Balloon Sounds Out the Early Universe

Intrepid explorers braved the unknown to find that the world is round. Now, a detector suspended from a balloon circling the frigid Antarctic has measured the curvature of the universe and revealed that it’s perfectly flat.

Fluctuations in the temperature of the microwave background. Black curve is prediction for flat universe. Paolo de Bernardis, et al./Nature
Hot (red) and cold (blue) spots in the microwave background recorded by BOOMERANG. Hu
Photons in the early universe acted like a spring to resist gravity’s compression of mass (color balls), creating sound waves. Hu

The balloon-borne experiment detected tiny fluctuations in the temperature of the cosmic microwave background, the whisper of radiation left over from the Big Bang. This energetic radiation cooled to microwave energies as it traveled through space for some 13 billion years.

The new data, from the Italian-U.S. experiment BOOMERANG (Balloon Observations of Millimetric Extragalactic Radiation and Geophysics), represent the most detailed images ever taken of the infant universe, says Andrew E. Lange of the California Institute of Technology in Pasadena.

Several fundamental parameters lie hidden in the maps of the microwave background that Lange and his colleagues have constructed, researchers say.

The new findings, several cosmologists note, strongly support a theory called inflation, in which a burst of expansion enlarged the cosmos from subatomic size to cosmic proportions—all within a minuscule fraction of a second. In the process, tiny fluctuations in density would have been amplified, giving rise to today’s superclusters of galaxies.

Lange and his colleagues describe their findings in the April 27 Nature.

“This is what we’ve been hoping for the last few years, that we would enter into an era of precision cosmology, where we’re able to study the properties of the early universe,” comments Wayne Hu of the Institute for Advanced Study in Princeton, N.J. In 1991, the Cosmic Background Explorer first revealed fluctuations in the microwave background but averaged temperature variations over huge patches of sky. Such large-scale measurements can’t trace in detail the conditions in the infant cosmos, Hu notes.

BOOMERANG measures the microwave background on much smaller scales. Its data provide the clearest evidence for primordial sound waves, which theorists have suggested are part and parcel of the microwave background. These sound waves “probe the conditions of the early universe as a kind of cosmic ultrasound,” Hu writes in a commentary in the same issue of Nature.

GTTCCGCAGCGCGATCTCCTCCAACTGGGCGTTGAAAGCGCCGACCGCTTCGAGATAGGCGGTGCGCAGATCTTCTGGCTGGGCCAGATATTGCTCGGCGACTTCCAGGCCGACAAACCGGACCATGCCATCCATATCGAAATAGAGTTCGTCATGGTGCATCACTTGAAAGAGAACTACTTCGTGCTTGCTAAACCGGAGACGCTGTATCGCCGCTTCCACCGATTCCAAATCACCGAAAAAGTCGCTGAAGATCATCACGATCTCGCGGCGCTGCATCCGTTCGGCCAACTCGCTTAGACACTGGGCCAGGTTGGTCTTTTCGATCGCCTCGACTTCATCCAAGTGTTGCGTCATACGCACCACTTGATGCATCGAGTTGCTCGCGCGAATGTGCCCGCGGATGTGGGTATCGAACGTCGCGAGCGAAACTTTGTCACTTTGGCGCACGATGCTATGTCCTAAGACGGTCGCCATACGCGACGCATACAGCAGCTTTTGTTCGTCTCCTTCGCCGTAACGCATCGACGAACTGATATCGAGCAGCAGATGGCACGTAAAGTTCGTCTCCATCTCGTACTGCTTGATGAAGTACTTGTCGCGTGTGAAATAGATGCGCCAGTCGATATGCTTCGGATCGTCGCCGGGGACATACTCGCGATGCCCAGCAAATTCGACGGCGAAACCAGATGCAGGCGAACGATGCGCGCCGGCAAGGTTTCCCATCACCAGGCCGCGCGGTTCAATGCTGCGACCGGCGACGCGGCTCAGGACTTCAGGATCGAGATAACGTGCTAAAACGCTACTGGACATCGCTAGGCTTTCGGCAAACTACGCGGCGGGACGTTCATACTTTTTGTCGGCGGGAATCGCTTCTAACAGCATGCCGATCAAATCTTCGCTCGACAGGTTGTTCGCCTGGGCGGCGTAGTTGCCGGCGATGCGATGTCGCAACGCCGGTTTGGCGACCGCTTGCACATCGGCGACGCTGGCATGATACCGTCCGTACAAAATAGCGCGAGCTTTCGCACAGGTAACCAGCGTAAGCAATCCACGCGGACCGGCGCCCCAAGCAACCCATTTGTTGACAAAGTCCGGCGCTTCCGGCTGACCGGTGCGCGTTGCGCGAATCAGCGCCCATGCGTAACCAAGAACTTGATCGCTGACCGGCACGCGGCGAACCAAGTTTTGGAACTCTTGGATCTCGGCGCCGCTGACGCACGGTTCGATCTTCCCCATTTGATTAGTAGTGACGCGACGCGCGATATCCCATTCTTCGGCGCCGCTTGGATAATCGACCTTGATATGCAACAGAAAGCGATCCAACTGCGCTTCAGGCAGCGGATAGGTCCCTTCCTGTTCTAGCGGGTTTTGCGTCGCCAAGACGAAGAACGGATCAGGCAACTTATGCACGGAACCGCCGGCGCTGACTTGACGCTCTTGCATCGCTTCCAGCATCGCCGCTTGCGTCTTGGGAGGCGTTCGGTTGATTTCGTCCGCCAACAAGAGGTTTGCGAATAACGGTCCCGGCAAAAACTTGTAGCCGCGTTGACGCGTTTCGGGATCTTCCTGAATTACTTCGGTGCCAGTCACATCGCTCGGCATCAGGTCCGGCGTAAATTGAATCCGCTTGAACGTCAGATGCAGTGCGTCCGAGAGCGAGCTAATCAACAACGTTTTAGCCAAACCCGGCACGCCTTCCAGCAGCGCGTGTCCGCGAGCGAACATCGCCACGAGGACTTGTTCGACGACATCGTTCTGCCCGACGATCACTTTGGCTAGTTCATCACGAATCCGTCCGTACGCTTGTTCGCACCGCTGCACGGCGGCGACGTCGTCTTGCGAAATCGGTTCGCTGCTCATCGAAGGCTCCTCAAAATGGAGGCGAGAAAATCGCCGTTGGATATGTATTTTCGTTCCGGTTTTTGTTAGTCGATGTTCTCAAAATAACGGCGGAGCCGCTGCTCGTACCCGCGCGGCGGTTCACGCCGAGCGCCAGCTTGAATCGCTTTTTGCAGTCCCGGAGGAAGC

In the very hot, very young universe, he explains, matter and photons—particles of light—were tightly coupled. Photons bounced between electrons and couldn’t travel freely. Whenever gravity compressed the matter, the pressure exerted by the photons offered resistance, reversing the motion and setting up acoustic oscillations—alternations of higher and lower pressure with the same physical form as sound waves. The compression raised the temperature of the microwave background ever so slightly, while expansion lowered it—creating the hot and cold spots seen by BOOMERANG and similar experiments.

After about 300,000 years, the cosmos cooled enough for electrons and protons to combine to form hydrogen atoms. Because photons aren’t bounced back and forth by atoms, they could suddenly stream freely into space. This radiation, detected by BOOMERANG 13 billion years later, reveals the pattern of the sound waves, which bears the imprint of the shape and other characteristics of the early universe.

Cosmologists have long tried to measure cosmic curvature, the extent to which matter and energy curve space according to the principles of Einstein’s theory of general relativity, notes Michael S. Turner of the University of Chicago and the Fermi National Accelerator Laboratory in Batavia, Ill. A host of other experiments, he says, including a test flight of BOOMERANG, had already suggested that the universe isn’t curved. This means that the cosmos has just the right density of matter and energy to expand forever instead of collapsing in a Big Crunch. The new data, from BOOMERANG’s 11-day flight in late 1998, show “that the pattern of hot and cold spots on the microwave sky is undeniably that of a flat universe,” Turner adds. “Our equations really seem to mean something.”

Combined with other measurements, the new work confirms a gap in the cosmic ledger book. Because the mass that’s been measured isn’t enough to make the universe flat, there must be some additional “dark energy,” Turner says. This energy could cause the universe to rev up its rate of expansion, a bizarre notion that recent observations support (SN: 2/12/00, p. 106: Revved-Up Universe).

BOOMERANG reveals that the temperature fluctuations in the microwave background are greatest when measured over patches of sky of a certain size. This size, theorists say, corresponds to the longest sound wave that existed when the universe was 300,000 years old. If the inflation theory is correct, the microwave background must exhibit a series of such peaks corresponding to shorter wavelengths, just as a musical instrument plays several overtones. With only 5 percent of the 1998 experiment’s data analyzed, BOOMERANG neither reveals nor excludes a second peak, Lange says.

It’s too soon to worry, says Turner. Other tests now under way and the expected launch next year of the Microwave Anisotropy Probe may yet reveal the missing peaks, he says.

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